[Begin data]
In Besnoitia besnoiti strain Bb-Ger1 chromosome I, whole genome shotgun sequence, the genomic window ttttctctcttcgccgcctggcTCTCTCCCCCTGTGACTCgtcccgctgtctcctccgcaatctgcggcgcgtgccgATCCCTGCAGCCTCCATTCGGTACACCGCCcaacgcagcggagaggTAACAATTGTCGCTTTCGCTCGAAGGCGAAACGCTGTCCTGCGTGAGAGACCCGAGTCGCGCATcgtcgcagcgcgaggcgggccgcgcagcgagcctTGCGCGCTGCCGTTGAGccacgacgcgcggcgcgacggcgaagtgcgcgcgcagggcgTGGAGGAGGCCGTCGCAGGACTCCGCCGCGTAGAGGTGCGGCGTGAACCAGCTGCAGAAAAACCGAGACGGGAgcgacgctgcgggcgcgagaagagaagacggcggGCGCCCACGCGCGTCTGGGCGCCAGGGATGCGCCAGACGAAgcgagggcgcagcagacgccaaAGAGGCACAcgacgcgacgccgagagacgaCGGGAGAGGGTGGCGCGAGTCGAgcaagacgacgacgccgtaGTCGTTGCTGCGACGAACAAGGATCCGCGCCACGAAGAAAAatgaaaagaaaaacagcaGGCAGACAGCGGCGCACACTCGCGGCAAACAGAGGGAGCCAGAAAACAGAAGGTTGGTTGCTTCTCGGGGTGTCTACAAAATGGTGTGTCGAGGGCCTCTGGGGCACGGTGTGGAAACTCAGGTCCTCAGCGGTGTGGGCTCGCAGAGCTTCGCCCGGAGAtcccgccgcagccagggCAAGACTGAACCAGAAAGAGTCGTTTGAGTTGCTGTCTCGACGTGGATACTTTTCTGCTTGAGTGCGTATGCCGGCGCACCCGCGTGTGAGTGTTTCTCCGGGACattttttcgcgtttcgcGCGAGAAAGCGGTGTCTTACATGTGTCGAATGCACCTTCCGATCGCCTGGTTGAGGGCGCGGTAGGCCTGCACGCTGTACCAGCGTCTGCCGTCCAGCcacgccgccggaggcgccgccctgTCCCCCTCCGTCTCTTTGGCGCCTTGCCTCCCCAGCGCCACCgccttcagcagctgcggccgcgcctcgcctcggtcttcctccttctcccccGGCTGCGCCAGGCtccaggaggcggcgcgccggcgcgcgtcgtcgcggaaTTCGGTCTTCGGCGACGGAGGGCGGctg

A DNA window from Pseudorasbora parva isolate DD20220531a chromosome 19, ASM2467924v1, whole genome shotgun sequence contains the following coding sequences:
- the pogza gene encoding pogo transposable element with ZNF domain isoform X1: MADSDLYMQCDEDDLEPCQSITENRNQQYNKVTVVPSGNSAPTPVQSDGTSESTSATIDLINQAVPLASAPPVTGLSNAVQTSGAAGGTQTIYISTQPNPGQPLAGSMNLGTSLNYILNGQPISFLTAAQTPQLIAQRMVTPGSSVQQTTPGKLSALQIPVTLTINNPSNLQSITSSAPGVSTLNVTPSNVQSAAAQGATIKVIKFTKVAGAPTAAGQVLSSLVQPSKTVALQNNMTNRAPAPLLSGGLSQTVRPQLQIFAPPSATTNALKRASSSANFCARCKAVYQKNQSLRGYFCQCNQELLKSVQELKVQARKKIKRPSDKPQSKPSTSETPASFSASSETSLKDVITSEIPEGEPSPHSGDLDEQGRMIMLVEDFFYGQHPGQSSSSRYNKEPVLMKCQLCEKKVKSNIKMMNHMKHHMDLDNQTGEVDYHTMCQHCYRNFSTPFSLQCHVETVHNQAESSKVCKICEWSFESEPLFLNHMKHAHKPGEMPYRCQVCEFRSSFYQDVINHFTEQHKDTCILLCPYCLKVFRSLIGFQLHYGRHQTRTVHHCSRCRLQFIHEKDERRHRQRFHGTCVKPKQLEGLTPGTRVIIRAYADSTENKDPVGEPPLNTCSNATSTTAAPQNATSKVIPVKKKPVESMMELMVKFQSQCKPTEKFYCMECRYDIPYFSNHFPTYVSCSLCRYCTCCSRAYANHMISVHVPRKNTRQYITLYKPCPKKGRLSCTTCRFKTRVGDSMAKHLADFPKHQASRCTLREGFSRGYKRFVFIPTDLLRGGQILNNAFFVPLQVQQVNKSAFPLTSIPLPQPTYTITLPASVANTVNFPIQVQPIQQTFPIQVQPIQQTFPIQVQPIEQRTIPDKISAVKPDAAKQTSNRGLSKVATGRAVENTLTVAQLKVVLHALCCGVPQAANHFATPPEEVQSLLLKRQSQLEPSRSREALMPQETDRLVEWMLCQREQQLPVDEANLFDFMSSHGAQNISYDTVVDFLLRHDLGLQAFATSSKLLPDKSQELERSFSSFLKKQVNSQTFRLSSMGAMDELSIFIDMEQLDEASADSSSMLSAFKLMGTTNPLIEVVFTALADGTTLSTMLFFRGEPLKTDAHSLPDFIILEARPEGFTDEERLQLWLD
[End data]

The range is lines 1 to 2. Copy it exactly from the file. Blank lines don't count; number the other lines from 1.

In Besnoitia besnoiti strain Bb-Ger1 chromosome I, whole genome shotgun sequence, the genomic window ttttctctcttcgccgcctggcTCTCTCCCCCTGTGACTCgtcccgctgtctcctccgcaatctgcggcgcgtgccgATCCCTGCAGCCTCCATTCGGTACACCGCCcaacgcagcggagaggTAACAATTGTCGCTTTCGCTCGAAGGCGAAACGCTGTCCTGCGTGAGAGACCCGAGTCGCGCATcgtcgcagcgcgaggcgggccgcgcagcgagcctTGCGCGCTGCCGTTGAGccacgacgcgcggcgcgacggcgaagtgcgcgcgcagggcgTGGAGGAGGCCGTCGCAGGACTCCGCCGCGTAGAGGTGCGGCGTGAACCAGCTGCAGAAAAACCGAGACGGGAgcgacgctgcgggcgcgagaagagaagacggcggGCGCCCACGCGCGTCTGGGCGCCAGGGATGCGCCAGACGAAgcgagggcgcagcagacgccaaAGAGGCACAcgacgcgacgccgagagacgaCGGGAGAGGGTGGCGCGAGTCGAgcaagacgacgacgccgtaGTCGTTGCTGCGACGAACAAGGATCCGCGCCACGAAGAAAAatgaaaagaaaaacagcaGGCAGACAGCGGCGCACACTCGCGGCAAACAGAGGGAGCCAGAAAACAGAAGGTTGGTTGCTTCTCGGGGTGTCTACAAAATGGTGTGTCGAGGGCCTCTGGGGCACGGTGTGGAAACTCAGGTCCTCAGCGGTGTGGGCTCGCAGAGCTTCGCCCGGAGAtcccgccgcagccagggCAAGACTGAACCAGAAAGAGTCGTTTGAGTTGCTGTCTCGACGTGGATACTTTTCTGCTTGAGTGCGTATGCCGGCGCACCCGCGTGTGAGTGTTTCTCCGGGACattttttcgcgtttcgcGCGAGAAAGCGGTGTCTTACATGTGTCGAATGCACCTTCCGATCGCCTGGTTGAGGGCGCGGTAGGCCTGCACGCTGTACCAGCGTCTGCCGTCCAGCcacgccgccggaggcgccgccctgTCCCCCTCCGTCTCTTTGGCGCCTTGCCTCCCCAGCGCCACCgccttcagcagctgcggccgcgcctcgcctcggtcttcctccttctcccccGGCTGCGCCAGGCtccaggaggcggcgcgccggcgcgcgtcgtcgcggaaTTCGGTCTTCGGCGACGGAGGGCGGctg

A DNA window from Pseudorasbora parva isolate DD20220531a chromosome 19, ASM2467924v1, whole genome shotgun sequence contains the following coding sequences: